MIT Researchers Build Citywide Building Energy Model Of Boston

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Researchers from the Massachusetts Institute of Technology have built the most complex building energy model of the City of Boston for use in city planning and climate goals.

Christoph Reinhart, associate professor of architecture, and Carlos Cerezo, a PhD student in the Building Technology Program, together with colleagues from the MIT Sustainable Design Lab (SDL), have developed what MIT is describing as “a citywide urban building energy model of unprecedented scale and spatio-temporal detail.” Specifically, the new model estimates the gas and electricity demand of every building in Boston for every hour of every day of the year — that’s nearly 100,000 buildings in total.


“Nobody has ever modeled a city the size of Boston at this level of detail,” Reinhart explains. “It’s also the first time that these data are being used by a city to guide energy policy decisions.”

The model will be put to use by the City of Boston in determining when and how buildings consume electricity and heating fuel, and will help officials “better understand the potential for community energy solutions and to identify specific project opportunities that could lower costs, reduce greenhouse gas emissions, and make Boston’s energy system more resilient.” Specifically, Reinhart and Cerezo expect the new model to be used by policymakers and planners to focus in on problem areas — such as “buildings responsible for driving peak electricity demand on a hot summer afternoon.” Determining where these problem areas are will allow officials to better determine where energy savings can be created.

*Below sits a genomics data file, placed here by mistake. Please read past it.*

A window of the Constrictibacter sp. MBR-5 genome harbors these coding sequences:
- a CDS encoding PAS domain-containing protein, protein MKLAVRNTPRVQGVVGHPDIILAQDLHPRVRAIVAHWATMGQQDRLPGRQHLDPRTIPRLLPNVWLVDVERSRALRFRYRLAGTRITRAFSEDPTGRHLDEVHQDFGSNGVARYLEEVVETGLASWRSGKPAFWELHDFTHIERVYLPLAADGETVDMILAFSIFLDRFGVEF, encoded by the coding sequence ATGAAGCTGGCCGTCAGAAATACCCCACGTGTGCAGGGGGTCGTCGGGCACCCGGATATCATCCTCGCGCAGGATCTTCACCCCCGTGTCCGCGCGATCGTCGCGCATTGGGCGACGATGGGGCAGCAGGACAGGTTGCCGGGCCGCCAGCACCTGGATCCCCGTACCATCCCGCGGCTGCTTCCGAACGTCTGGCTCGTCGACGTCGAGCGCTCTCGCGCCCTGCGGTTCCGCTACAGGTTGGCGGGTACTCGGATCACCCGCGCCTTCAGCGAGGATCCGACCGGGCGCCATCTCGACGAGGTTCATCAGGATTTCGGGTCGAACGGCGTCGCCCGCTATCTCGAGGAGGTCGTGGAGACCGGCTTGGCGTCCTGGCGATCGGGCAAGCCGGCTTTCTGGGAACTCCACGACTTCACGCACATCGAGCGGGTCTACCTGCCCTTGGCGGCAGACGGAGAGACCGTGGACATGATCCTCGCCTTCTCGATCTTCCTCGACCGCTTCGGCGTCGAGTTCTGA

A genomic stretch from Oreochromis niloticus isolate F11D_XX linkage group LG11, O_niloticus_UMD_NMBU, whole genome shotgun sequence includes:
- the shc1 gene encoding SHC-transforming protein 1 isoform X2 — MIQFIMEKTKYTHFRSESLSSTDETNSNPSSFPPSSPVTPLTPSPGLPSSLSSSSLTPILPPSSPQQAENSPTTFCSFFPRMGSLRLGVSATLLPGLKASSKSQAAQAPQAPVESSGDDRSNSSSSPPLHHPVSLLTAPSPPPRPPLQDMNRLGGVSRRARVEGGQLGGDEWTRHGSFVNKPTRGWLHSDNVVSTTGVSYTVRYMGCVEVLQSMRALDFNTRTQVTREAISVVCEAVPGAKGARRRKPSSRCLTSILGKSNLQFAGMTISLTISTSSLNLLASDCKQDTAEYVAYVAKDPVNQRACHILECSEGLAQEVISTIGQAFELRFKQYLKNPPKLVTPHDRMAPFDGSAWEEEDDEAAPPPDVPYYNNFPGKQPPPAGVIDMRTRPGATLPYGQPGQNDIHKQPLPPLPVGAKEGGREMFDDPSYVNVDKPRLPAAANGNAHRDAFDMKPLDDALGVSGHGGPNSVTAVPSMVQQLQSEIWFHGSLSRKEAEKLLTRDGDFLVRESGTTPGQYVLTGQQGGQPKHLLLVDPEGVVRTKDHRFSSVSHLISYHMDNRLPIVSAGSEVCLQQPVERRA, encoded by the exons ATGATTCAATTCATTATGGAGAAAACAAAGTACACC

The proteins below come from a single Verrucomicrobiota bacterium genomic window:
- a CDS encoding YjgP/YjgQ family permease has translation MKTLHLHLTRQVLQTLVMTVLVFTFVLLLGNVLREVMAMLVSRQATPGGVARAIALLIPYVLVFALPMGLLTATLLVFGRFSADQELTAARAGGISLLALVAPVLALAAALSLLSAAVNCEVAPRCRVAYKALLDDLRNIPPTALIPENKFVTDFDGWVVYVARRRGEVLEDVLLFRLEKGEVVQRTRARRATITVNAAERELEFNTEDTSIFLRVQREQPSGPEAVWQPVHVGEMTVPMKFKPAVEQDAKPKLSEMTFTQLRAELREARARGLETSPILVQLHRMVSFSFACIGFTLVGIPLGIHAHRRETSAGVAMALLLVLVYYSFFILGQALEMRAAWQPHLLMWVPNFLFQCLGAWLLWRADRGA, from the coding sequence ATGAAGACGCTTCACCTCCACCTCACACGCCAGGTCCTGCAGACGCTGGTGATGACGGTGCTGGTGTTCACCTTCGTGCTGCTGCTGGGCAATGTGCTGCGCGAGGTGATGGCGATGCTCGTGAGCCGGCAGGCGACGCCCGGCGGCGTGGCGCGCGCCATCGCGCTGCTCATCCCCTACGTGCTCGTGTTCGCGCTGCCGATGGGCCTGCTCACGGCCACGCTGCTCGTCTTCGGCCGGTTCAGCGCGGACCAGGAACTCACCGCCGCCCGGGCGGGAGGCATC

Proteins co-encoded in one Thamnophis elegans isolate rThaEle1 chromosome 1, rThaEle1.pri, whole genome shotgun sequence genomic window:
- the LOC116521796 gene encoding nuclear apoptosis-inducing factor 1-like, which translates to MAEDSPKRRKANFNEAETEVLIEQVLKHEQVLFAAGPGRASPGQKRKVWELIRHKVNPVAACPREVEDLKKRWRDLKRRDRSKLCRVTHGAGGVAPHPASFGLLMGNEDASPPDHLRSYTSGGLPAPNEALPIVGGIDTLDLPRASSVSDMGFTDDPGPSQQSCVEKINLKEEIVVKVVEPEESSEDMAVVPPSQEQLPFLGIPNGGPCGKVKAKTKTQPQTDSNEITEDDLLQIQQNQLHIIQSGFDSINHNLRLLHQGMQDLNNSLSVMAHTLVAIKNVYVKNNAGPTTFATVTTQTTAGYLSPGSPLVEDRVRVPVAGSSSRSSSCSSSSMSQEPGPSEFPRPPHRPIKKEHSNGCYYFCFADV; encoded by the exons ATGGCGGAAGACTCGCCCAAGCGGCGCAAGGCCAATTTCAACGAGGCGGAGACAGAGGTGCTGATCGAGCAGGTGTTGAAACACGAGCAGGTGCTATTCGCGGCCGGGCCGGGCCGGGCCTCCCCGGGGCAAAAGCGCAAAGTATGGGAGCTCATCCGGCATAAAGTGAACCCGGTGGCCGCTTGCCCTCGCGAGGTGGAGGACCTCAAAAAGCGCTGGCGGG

“Community energy solutions such as targeted energy efficiency, district energy, microgrids, local energy generation, and energy storage represent an opportunity to fundamentally change the way our energy system works,” says Austin Blackmon, chief of energy, environment, and open space for Boston, “but to get there we need a better understanding of the existing system and a way to identify the most promising solutions.”

“Every city has long-term goals,” added Carlos Cerezo. “But nobody knows exactly how to plan for and measure them. With this model, the city has a map to help them target and reach those goals.”

Next for Reinhart and his team is validating the model against actual energy consumption data.

“We’ll do this using any building-level energy dataset that we can get our hands on, so the models become more and more accurate,” Reinhart explained. “Ultimately, our goal is for every city in the world to rely on a citywide energy model to meaningfully manage its future energy supply and carbon emissions.”

A lengthier explanation of the creation of the model and the data used can be found over at MIT News

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Joshua S Hill

I'm a Christian, a nerd, a geek, and I believe that we're pretty quickly directing planet-Earth into hell in a handbasket! I also write for Fantasy Book Review (, and can be found writing articles for a variety of other sites. Check me out at for more.

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